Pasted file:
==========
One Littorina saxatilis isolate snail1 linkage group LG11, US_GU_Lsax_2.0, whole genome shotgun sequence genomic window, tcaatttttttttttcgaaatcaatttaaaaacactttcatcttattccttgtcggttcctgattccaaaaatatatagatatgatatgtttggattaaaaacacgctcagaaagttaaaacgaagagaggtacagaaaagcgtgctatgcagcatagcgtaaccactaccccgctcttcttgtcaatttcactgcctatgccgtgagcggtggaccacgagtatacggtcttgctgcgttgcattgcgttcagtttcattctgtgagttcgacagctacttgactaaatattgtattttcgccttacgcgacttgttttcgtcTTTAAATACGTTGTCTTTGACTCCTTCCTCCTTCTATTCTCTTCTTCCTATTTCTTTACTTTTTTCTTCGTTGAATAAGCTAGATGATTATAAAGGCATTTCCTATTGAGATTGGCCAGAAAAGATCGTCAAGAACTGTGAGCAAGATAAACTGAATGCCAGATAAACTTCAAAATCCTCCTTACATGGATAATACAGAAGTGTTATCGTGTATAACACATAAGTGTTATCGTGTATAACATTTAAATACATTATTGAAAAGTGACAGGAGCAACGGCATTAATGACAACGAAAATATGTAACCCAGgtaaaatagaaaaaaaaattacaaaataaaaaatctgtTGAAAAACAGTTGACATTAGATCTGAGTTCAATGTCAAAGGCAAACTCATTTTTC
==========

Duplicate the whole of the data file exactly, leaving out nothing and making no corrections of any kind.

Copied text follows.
One Littorina saxatilis isolate snail1 linkage group LG11, US_GU_Lsax_2.0, whole genome shotgun sequence genomic window, tcaatttttttttttcgaaatcaatttaaaaacactttcatcttattccttgtcggttcctgattccaaaaatatatagatatgatatgtttggattaaaaacacgctcagaaagttaaaacgaagagaggtacagaaaagcgtgctatgcagcatagcgtaaccactaccccgctcttcttgtcaatttcactgcctatgccgtgagcggtggaccacgagtatacggtcttgctgcgttgcattgcgttcagtttcattctgtgagttcgacagctacttgactaaatattgtattttcgccttacgcgacttgttttcgtcTTTAAATACGTTGTCTTTGACTCCTTCCTCCTTCTATTCTCTTCTTCCTATTTCTTTACTTTTTTCTTCGTTGAATAAGCTAGATGATTATAAAGGCATTTCCTATTGAGATTGGCCAGAAAAGATCGTCAAGAACTGTGAGCAAGATAAACTGAATGCCAGATAAACTTCAAAATCCTCCTTACATGGATAATACAGAAGTGTTATCGTGTATAACACATAAGTGTTATCGTGTATAACATTTAAATACATTATTGAAAAGTGACAGGAGCAACGGCATTAATGACAACGAAAATATGTAACCCAGgtaaaatagaaaaaaaaattacaaaataaaaaatctgtTGAAAAACAGTTGACATTAGATCTGAGTTCAATGTCAAAGGCAAACTCATTTTTC